noaa-fisheries-nwfsc-data-socrata/bird-distribution-and-abundance-ocean-survival-of-c4sv-jh2f

Query the Data Delivery Network

Query the DDN

The easiest way to query any data on Splitgraph is via the "Data Delivery Network" (DDN). The DDN is a single endpoint that speaks the PostgreSQL wire procotol. Any Splitgraph user can connect to it at data.splitgraph.com:5432 and query any version of over 40,000 datasets that are hosted or proxied by Splitgraph.

For example, you can query the bird_distribution_and_abundance_ocean_survival_of table in this repository, by referencing it like:

"noaa-fisheries-nwfsc-data-socrata/bird-distribution-and-abundance-ocean-survival-of-c4sv-jh2f:latest"."bird_distribution_and_abundance_ocean_survival_of"

or in a full query, like:

SELECT 
    ":id", -- Socrata column ID
    "decimal_latitude", -- This is the latitude of the survey station.
    "local_month", -- This is the local month, represented as text.
    "month", -- This is the calendar month, represented as a number.
    "station_code", -- This is the unique database code used to identify an oceanographic station for a given year, month, and day.
    "transect_name", -- This is the two-letter designation for each east-west survey transect in the survey.
    "station_name", -- This is the nearest survey station to which a given bird (or other) density has been assigned.
    "segment_species_count", -- This is the total count, in whole numbers, of species sightings assigned to a given station.
    "distance_from_shore", -- This is the distance (in nautical miles) of the survey station from the shoreline where the transect line would intersect the coastline if it were extended all the way to shore.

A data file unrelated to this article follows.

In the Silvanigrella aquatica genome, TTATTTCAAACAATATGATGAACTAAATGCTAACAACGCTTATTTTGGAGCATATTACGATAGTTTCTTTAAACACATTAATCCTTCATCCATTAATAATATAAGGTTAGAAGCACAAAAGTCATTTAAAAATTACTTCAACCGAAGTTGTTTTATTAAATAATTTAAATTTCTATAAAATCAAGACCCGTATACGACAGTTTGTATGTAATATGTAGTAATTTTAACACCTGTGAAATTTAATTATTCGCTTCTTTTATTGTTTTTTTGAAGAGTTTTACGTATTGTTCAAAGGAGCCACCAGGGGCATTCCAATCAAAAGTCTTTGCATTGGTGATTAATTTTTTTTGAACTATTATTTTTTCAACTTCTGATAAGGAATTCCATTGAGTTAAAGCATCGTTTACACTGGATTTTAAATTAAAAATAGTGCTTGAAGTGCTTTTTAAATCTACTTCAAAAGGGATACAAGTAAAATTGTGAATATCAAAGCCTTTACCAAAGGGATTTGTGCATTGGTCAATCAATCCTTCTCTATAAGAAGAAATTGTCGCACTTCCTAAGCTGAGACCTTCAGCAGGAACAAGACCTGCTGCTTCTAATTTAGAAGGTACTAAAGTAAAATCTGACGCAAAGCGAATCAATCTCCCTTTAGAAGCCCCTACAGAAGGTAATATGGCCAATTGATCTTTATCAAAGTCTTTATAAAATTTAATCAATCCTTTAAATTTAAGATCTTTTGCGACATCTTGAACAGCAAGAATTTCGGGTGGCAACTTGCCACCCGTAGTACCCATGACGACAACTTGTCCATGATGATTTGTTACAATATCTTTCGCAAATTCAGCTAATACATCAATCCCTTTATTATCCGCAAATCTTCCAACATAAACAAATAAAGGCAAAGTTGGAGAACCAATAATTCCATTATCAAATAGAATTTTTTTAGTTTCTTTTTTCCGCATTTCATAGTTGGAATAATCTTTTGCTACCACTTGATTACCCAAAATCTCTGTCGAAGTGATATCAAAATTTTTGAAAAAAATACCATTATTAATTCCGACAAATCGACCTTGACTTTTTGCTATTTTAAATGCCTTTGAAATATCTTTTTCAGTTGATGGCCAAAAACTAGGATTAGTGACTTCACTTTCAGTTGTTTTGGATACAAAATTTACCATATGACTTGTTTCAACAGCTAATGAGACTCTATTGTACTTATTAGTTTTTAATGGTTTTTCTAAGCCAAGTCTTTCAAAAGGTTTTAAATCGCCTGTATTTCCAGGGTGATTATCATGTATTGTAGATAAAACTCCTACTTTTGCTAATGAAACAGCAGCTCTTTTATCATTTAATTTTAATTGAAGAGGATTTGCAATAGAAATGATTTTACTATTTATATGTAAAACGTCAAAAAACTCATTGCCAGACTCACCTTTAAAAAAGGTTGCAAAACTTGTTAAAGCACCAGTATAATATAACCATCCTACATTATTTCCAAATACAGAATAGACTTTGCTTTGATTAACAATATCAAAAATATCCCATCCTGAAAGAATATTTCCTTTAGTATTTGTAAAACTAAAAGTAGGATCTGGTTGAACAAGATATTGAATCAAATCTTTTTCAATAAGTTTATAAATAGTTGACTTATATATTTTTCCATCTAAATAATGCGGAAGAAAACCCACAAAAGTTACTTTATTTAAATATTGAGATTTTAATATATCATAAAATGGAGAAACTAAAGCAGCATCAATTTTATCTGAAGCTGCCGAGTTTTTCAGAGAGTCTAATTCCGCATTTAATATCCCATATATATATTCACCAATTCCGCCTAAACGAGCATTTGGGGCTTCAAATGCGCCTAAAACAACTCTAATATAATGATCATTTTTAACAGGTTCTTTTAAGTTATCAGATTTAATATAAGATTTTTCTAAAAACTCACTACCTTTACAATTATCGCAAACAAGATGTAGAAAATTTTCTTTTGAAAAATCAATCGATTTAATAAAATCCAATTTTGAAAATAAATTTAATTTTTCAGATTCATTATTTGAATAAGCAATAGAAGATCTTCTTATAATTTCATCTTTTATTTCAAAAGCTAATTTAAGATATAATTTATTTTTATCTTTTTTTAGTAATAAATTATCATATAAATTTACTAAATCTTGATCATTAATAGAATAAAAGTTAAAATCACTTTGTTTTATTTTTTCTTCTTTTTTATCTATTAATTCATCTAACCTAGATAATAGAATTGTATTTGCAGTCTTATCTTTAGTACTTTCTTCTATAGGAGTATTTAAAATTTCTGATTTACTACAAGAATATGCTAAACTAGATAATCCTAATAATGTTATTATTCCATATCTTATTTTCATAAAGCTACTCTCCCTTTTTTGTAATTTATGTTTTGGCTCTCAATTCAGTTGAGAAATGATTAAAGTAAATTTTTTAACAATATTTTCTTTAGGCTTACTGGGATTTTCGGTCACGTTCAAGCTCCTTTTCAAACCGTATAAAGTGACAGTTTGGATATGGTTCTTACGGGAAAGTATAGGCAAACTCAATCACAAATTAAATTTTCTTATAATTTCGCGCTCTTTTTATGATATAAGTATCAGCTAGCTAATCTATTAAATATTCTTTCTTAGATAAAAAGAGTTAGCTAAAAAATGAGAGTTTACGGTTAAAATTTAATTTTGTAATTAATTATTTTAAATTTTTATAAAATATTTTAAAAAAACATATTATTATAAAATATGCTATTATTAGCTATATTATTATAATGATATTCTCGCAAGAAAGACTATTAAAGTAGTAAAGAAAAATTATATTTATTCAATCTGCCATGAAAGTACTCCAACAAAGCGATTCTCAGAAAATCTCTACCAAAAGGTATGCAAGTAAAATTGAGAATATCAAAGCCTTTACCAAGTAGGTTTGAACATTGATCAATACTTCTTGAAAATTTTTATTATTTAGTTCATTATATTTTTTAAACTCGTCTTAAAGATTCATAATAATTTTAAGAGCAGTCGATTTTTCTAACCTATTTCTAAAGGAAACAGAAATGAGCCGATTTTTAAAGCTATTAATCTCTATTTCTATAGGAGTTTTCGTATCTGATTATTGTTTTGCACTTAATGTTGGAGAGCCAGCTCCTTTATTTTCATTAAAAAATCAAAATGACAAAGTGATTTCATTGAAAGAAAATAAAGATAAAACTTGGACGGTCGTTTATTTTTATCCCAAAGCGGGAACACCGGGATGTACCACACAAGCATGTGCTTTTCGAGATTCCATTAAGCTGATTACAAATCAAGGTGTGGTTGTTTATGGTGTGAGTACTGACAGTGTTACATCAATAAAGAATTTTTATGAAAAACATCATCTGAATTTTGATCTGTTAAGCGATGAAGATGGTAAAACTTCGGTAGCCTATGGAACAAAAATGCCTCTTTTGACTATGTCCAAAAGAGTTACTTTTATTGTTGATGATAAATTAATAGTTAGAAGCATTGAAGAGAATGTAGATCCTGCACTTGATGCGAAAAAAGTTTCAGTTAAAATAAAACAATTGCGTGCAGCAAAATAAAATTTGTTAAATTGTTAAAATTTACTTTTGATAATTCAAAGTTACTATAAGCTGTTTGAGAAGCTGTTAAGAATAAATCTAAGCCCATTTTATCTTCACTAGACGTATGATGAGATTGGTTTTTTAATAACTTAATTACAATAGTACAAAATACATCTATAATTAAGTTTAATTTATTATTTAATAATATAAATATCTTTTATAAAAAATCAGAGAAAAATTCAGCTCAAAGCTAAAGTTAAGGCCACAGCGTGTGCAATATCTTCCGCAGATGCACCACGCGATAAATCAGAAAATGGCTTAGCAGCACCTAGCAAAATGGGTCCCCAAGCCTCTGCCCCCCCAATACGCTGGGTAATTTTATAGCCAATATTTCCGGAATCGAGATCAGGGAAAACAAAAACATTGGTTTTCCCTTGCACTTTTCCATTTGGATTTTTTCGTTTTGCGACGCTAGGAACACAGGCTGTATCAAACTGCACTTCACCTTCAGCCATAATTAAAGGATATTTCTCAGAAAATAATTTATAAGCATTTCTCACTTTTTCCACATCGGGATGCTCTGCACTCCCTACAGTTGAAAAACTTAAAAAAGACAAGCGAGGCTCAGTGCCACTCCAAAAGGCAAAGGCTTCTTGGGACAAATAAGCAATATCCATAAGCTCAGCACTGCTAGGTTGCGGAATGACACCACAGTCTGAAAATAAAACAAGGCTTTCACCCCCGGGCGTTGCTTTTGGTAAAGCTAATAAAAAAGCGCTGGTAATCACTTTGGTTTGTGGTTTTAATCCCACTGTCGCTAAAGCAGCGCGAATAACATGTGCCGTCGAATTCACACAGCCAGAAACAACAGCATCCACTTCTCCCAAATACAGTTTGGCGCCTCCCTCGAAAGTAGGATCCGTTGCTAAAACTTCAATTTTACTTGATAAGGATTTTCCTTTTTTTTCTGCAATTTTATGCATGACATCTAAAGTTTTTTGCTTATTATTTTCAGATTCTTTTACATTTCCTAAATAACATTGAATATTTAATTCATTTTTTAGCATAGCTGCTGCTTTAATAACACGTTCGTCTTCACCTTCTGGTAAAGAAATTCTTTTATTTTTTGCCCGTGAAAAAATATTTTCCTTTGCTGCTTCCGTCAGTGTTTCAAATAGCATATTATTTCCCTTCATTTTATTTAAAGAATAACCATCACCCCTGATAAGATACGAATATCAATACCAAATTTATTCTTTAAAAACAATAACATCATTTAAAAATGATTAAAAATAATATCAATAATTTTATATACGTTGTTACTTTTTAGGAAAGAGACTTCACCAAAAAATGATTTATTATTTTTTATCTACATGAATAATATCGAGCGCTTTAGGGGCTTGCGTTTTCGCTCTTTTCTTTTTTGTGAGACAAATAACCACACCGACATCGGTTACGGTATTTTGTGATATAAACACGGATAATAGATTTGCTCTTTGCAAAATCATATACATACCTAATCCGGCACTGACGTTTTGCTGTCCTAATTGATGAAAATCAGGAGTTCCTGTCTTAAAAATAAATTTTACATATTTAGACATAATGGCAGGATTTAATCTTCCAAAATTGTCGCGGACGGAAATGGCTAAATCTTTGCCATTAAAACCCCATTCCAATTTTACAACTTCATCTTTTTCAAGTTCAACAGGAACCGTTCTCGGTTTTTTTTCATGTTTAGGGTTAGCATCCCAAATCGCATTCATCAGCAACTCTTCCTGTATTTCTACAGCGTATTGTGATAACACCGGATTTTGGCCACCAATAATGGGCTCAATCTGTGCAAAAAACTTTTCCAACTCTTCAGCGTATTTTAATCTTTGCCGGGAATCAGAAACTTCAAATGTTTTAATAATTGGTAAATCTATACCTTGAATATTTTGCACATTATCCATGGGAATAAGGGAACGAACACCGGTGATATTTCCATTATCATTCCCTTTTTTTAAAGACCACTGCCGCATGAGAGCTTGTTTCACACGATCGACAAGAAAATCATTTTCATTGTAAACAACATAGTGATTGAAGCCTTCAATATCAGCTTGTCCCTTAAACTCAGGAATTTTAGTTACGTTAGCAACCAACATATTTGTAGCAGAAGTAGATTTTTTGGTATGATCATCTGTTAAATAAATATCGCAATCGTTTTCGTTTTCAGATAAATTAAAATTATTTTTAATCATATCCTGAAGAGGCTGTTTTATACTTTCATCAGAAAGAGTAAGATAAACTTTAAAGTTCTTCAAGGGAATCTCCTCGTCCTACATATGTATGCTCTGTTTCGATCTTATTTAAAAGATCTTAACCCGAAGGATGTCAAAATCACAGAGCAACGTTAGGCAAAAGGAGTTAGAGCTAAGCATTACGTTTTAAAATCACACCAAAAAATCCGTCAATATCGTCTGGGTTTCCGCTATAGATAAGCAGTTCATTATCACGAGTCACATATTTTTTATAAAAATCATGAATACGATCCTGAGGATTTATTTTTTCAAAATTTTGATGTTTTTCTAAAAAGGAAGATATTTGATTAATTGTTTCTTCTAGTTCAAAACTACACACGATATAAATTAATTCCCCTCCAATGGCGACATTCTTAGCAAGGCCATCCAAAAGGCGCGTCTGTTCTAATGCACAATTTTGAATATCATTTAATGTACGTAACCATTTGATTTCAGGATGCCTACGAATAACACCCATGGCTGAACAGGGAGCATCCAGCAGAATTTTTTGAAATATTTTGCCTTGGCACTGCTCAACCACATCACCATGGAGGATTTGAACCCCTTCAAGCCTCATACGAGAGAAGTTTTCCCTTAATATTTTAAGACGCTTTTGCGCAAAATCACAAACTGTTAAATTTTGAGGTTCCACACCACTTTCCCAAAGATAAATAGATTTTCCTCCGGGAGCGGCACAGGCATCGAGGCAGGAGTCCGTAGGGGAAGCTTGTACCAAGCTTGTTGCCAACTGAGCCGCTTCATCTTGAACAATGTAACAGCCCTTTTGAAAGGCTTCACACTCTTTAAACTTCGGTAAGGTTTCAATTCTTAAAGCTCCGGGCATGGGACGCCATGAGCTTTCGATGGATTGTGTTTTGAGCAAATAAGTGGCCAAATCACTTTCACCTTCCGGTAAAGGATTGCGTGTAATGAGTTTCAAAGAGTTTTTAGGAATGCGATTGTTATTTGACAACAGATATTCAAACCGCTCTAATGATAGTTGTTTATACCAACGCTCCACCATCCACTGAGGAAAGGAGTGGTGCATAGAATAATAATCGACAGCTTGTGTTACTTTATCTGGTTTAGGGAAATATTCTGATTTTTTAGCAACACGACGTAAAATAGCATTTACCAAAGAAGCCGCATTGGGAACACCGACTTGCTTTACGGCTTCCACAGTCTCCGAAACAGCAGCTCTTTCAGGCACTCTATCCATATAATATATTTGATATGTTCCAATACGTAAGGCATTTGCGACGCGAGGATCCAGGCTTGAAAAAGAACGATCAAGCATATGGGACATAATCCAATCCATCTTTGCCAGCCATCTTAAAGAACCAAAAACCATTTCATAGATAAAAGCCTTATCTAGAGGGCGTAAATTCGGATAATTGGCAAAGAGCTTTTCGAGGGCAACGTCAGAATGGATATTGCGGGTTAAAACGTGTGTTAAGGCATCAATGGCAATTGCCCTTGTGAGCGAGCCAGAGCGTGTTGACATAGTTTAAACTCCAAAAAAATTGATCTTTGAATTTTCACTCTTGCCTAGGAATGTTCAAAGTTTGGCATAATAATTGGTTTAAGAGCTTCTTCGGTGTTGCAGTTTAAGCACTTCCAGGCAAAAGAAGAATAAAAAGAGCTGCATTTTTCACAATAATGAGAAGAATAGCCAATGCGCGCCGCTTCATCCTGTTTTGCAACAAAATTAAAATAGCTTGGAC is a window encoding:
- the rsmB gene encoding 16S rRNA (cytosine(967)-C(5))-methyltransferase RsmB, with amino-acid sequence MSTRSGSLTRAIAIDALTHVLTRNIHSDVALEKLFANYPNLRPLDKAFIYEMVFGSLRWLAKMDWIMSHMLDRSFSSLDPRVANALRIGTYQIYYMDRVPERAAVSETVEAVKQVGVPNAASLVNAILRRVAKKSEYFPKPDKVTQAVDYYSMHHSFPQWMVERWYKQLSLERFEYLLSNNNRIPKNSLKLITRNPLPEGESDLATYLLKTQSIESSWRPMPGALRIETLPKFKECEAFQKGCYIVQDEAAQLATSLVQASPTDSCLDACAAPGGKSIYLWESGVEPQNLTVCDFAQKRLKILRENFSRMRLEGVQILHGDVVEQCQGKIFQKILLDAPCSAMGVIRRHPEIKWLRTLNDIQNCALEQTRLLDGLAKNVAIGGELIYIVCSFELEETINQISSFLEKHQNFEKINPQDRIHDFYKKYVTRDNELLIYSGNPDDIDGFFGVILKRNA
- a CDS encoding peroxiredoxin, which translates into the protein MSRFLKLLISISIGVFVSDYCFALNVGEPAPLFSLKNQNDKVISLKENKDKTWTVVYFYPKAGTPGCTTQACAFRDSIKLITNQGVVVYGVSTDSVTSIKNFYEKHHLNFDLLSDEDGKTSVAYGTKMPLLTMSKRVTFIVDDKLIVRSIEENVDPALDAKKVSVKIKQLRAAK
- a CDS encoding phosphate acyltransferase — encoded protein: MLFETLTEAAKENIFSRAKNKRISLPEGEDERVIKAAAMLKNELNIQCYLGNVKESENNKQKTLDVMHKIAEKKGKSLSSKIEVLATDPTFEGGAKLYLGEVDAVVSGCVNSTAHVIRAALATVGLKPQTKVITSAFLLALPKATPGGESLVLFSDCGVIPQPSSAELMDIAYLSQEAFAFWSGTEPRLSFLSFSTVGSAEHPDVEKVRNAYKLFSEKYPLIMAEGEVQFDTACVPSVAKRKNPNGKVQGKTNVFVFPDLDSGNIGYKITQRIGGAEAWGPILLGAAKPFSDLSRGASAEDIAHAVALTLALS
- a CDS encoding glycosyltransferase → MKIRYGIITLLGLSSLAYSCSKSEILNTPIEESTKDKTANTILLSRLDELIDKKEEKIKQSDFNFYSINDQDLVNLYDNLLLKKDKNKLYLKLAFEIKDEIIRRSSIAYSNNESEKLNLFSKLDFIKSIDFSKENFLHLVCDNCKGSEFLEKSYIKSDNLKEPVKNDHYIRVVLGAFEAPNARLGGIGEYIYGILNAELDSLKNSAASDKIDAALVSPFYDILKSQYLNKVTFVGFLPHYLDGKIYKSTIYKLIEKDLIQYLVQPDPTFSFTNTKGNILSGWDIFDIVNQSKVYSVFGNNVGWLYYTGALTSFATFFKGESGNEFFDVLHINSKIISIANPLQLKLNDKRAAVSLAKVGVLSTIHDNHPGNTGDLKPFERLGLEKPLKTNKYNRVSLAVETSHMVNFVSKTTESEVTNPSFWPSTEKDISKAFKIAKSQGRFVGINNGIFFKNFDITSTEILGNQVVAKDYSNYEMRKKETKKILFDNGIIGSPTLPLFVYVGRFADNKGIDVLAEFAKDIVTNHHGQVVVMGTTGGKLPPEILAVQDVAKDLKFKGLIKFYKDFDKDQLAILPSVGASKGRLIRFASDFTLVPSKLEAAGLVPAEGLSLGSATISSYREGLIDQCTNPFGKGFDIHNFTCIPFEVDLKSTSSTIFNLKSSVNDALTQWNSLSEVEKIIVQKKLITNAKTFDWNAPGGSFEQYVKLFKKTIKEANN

"year", -- This is the calendar year; add "2000" to get the year, e.g. "3" = "2003", "11" = "2011".
    "species_code", -- These are four-letter species codes that typically follow the American Ornithologists' Union code for bird species or taxon (see http://www.wec.ufl.edu/birds/SurveyDocs/species_list.pdf). For marine mammals, large fishes, or other objects, a similar four-letter code is assigned to that sighting.
    "log_density", -- This is the logarithm, base 10, of the raw density.
    "segment_distance_for_sums", -- This is the segment distance (in kilometers) along the transect that was assigned to a given station.
    "area_surveyed_for_sums", -- This is the area covered by the visual survey (in square kilometers) and over which species sightings were summed and assigned to a given station.
    "density", -- This is the density, in individuals per square kilometer, assigned to a given survey station.
    "local_date", -- This is the local date represented in DD-MM-YY format, where YY begins from the year 2000.
    "decimal_longitude" -- This is the longitude of the survey station.
FROM
    "noaa-fisheries-nwfsc-data-socrata/bird-distribution-and-abundance-ocean-survival-of-c4sv-jh2f:latest"."bird_distribution_and_abundance_ocean_survival_of"
LIMIT 100;

Connecting to the DDN is easy. All you need is an existing SQL client that can connect to Postgres. As long as you have a SQL client ready, you'll be able to query noaa-fisheries-nwfsc-data-socrata/bird-distribution-and-abundance-ocean-survival-of-c4sv-jh2f with SQL in under 60 seconds.